A founding member of the British Surrealist Group, Julian Trevelyan (1910–1988) was at the centre of a defining moment in British 20th century art. He was an original participant of the Mass Observation project and embraced a wide variety of styles from surrealism to realism and abstraction.
So why is he not better known?
Through over 100 paintings and prints this exhibition reaffirms Trevelyan’s significant contribution to British art. It celebrates his distinctive visual language which reflects an enduring appetite for experimentation.
The first comprehensive retrospective of the artist in over 20 years, the exhibition marks the 30th anniversary of the artist’s death and is co-curated by James Scott and Ariane Bankes.
After contributing to Britain’s first Surrealist statement, Trevelyan abandoned Cambridge for Paris in 1931 where he worked in Stanley William Hayter’s printmaking studio with Alberto Giacometti, André Masson, Pablo Picasso and Joan Miró. His early work was influenced by these artists as well as Max Ernst and Paul Klee, but he went on to develop his own unique style.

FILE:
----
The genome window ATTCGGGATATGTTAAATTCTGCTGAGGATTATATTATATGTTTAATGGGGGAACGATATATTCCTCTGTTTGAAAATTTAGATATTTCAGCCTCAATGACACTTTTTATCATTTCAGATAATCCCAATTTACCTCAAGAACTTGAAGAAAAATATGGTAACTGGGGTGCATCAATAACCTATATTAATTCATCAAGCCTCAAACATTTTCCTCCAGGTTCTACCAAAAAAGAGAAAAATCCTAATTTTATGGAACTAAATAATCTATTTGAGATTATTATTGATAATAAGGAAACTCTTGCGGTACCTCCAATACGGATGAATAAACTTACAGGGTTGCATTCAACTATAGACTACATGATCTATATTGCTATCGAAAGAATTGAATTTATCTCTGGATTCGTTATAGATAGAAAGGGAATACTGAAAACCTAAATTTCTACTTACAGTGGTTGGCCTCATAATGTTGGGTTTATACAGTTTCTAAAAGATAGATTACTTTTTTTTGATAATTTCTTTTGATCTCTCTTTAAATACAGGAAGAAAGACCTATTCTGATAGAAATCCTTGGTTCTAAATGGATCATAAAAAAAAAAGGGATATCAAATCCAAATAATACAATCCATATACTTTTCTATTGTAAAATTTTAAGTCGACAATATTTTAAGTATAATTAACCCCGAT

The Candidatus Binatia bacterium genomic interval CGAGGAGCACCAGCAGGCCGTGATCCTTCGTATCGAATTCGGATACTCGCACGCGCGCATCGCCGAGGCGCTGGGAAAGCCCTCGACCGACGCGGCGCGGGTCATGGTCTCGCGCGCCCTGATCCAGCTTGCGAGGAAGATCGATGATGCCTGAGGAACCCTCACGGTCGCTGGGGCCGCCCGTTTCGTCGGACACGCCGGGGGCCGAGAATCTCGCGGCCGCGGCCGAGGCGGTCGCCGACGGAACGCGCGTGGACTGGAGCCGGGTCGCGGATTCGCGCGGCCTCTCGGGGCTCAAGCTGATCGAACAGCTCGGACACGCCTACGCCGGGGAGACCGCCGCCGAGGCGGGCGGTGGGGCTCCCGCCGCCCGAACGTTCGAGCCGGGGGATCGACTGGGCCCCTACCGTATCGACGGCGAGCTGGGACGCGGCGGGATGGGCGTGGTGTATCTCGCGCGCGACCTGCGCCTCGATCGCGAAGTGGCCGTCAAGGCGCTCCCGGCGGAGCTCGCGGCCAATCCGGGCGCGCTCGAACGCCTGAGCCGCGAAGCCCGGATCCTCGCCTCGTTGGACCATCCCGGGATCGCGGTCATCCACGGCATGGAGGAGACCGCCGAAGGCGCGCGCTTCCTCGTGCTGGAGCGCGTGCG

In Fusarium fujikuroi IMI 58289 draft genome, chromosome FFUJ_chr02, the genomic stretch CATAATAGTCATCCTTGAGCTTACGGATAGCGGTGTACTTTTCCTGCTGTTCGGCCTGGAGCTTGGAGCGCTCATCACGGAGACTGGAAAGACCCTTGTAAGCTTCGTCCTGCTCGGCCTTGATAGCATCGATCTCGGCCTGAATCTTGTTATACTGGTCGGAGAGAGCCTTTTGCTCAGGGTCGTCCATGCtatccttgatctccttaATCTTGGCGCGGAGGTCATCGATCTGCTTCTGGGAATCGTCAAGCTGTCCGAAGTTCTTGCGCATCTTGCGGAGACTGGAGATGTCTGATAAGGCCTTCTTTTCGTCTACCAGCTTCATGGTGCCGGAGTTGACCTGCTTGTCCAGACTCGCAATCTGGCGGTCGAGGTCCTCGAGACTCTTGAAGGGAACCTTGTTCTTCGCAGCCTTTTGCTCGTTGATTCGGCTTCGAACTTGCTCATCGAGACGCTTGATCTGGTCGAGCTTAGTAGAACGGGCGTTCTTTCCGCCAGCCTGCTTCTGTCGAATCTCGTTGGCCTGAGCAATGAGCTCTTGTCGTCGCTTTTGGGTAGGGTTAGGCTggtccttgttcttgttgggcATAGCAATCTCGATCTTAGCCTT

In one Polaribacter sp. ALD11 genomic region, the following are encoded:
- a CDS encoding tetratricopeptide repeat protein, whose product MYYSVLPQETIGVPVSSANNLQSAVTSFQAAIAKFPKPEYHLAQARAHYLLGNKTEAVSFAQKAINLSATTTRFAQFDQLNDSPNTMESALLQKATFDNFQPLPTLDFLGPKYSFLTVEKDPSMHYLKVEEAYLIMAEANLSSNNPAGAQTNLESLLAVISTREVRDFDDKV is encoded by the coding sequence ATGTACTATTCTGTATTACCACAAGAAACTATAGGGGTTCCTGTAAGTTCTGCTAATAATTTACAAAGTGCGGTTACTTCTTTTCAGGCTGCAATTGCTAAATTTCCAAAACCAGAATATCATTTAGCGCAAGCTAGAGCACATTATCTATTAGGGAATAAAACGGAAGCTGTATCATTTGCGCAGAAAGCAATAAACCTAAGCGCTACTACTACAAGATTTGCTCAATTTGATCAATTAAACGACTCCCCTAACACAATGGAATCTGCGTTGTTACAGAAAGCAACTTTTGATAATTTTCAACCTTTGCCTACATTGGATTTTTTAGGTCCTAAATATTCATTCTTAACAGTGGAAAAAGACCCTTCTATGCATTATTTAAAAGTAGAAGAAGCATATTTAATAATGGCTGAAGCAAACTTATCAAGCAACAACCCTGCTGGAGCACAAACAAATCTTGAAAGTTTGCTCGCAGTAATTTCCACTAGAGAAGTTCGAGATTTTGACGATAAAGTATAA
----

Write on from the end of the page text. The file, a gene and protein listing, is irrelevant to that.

As one of the first participants of Mass Observation, which to this day depicts everyday life in Britain, Trevelyan spent a month in Bolton’s industrial streets, painting and creating collages from his suitcase full of materials. During this time he became interested in ‘Sunday painters’ and championed the self-taught group of Ashington Miners, known today as the ‘Pitmen Painters’.
A keen traveller, Trevelyan’s adventures took him abroad to North Africa with the Industrial Camouflage Unit and to the Mediterranean with his second wife, the celebrated painter Mary Fedden. From 1956 he was Head of Printmaking at the Royal College of Art where he shared his love of the process with students including David Hockney, R.B Kitaj and Norman Ackroyd. His home and workplace for over 30 years was at the Durham Wharf studios on the banks of the River Thames at Hammersmith, now under development by Turner Prize winning architecture studio Assemble.